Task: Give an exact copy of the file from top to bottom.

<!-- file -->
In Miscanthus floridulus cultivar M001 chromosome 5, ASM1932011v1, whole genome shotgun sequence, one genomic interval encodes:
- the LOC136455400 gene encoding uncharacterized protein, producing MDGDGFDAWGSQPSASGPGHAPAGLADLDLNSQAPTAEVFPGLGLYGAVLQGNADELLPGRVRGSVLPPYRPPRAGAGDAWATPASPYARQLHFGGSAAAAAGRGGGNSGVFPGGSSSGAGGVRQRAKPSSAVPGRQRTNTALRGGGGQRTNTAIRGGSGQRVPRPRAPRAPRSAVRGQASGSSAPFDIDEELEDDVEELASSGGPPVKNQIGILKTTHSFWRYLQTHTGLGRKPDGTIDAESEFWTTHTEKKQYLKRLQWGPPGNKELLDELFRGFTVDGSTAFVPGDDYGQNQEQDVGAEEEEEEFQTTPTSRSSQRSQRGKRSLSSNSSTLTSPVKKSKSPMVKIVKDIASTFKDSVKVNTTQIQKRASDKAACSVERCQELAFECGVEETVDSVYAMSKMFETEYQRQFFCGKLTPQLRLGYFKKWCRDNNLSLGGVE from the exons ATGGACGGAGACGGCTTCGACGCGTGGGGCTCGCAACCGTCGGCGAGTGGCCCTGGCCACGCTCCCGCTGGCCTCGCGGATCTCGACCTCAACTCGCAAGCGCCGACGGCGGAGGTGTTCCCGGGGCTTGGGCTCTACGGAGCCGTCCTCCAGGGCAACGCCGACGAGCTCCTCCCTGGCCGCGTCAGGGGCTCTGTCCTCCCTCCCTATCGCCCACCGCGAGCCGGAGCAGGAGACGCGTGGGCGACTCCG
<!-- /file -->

In Miscanthus floridulus cultivar M001 chromosome 5, ASM1932011v1, whole genome shotgun sequence, one genomic interval encodes:
- the LOC136455400 gene encoding uncharacterized protein, producing MDGDGFDAWGSQPSASGPGHAPAGLADLDLNSQAPTAEVFPGLGLYGAVLQGNADELLPGRVRGSVLPPYRPPRAGAGDAWATPASPYARQLHFGGSAAAAAGRGGGNSGVFPGGSSSGAGGVRQRAKPSSAVPGRQRTNTALRGGGGQRTNTAIRGGSGQRVPRPRAPRAPRSAVRGQASGSSAPFDIDEELEDDVEELASSGGPPVKNQIGILKTTHSFWRYLQTHTGLGRKPDGTIDAESEFWTTHTEKKQYLKRLQWGPPGNKELLDELFRGFTVDGSTAFVPGDDYGQNQEQDVGAEEEEEEFQTTPTSRSSQRSQRGKRSLSSNSSTLTSPVKKSKSPMVKIVKDIASTFKDSVKVNTTQIQKRASDKAACSVERCQELAFECGVEETVDSVYAMSKMFETEYQRQFFCGKLTPQLRLGYFKKWCRDNNLSLGGVE from the exons ATGGACGGAGACGGCTTCGACGCGTGGGGCTCGCAACCGTCGGCGAGTGGCCCTGGCCACGCTCCCGCTGGCCTCGCGGATCTCGACCTCAACTCGCAAGCGCCGACGGCGGAGGTGTTCCCGGGGCTTGGGCTCTACGGAGCCGTCCTCCAGGGCAACGCCGACGAGCTCCTCCCTGGCCGCGTCAGGGGCTCTGTCCTCCCTCCCTATCGCCCACCGCGAGCCGGAGCAGGAGACGCGTGGGCGACTCCG